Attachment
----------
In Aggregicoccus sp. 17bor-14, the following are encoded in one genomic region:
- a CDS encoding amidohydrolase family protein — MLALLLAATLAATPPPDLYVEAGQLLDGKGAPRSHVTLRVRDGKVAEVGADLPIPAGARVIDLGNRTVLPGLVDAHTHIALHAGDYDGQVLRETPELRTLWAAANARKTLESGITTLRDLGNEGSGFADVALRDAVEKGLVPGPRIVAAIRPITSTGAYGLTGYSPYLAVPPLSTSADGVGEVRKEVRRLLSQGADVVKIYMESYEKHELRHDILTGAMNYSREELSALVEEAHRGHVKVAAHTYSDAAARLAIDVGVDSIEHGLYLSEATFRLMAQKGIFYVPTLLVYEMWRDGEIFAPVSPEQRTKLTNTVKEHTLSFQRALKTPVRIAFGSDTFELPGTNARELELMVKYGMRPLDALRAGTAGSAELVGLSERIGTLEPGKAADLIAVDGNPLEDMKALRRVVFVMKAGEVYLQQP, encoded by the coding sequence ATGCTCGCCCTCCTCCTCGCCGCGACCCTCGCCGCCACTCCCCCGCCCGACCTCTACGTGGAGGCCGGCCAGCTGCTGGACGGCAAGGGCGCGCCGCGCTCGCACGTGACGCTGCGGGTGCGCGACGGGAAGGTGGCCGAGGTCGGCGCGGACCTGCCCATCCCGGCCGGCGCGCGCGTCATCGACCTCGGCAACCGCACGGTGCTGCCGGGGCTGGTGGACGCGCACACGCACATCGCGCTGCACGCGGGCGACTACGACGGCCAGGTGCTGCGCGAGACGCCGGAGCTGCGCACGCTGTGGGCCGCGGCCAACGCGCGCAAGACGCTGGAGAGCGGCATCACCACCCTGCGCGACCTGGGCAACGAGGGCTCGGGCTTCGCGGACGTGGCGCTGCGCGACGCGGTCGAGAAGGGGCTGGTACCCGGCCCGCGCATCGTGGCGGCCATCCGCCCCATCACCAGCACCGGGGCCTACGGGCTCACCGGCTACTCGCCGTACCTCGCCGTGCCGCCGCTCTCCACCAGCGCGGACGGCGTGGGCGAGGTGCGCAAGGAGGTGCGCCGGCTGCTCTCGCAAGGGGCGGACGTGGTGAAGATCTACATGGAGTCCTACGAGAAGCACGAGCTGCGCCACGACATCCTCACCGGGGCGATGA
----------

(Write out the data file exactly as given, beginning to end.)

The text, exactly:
In Aggregicoccus sp. 17bor-14, the following are encoded in one genomic region:
- a CDS encoding amidohydrolase family protein — MLALLLAATLAATPPPDLYVEAGQLLDGKGAPRSHVTLRVRDGKVAEVGADLPIPAGARVIDLGNRTVLPGLVDAHTHIALHAGDYDGQVLRETPELRTLWAAANARKTLESGITTLRDLGNEGSGFADVALRDAVEKGLVPGPRIVAAIRPITSTGAYGLTGYSPYLAVPPLSTSADGVGEVRKEVRRLLSQGADVVKIYMESYEKHELRHDILTGAMNYSREELSALVEEAHRGHVKVAAHTYSDAAARLAIDVGVDSIEHGLYLSEATFRLMAQKGIFYVPTLLVYEMWRDGEIFAPVSPEQRTKLTNTVKEHTLSFQRALKTPVRIAFGSDTFELPGTNARELELMVKYGMRPLDALRAGTAGSAELVGLSERIGTLEPGKAADLIAVDGNPLEDMKALRRVVFVMKAGEVYLQQP, encoded by the coding sequence ATGCTCGCCCTCCTCCTCGCCGCGACCCTCGCCGCCACTCCCCCGCCCGACCTCTACGTGGAGGCCGGCCAGCTGCTGGACGGCAAGGGCGCGCCGCGCTCGCACGTGACGCTGCGGGTGCGCGACGGGAAGGTGGCCGAGGTCGGCGCGGACCTGCCCATCCCGGCCGGCGCGCGCGTCATCGACCTCGGCAACCGCACGGTGCTGCCGGGGCTGGTGGACGCGCACACGCACATCGCGCTGCACGCGGGCGACTACGACGGCCAGGTGCTGCGCGAGACGCCGGAGCTGCGCACGCTGTGGGCCGCGGCCAACGCGCGCAAGACGCTGGAGAGCGGCATCACCACCCTGCGCGACCTGGGCAACGAGGGCTCGGGCTTCGCGGACGTGGCGCTGCGCGACGCGGTCGAGAAGGGGCTGGTACCCGGCCCGCGCATCGTGGCGGCCATCCGCCCCATCACCAGCACCGGGGCCTACGGGCTCACCGGCTACTCGCCGTACCTCGCCGTGCCGCCGCTCTCCACCAGCGCGGACGGCGTGGGCGAGGTGCGCAAGGAGGTGCGCCGGCTGCTCTCGCAAGGGGCGGACGTGGTGAAGATCTACATGGAGTCCTACGAGAAGCACGAGCTGCGCCACGACATCCTCACCGGGGCGATGA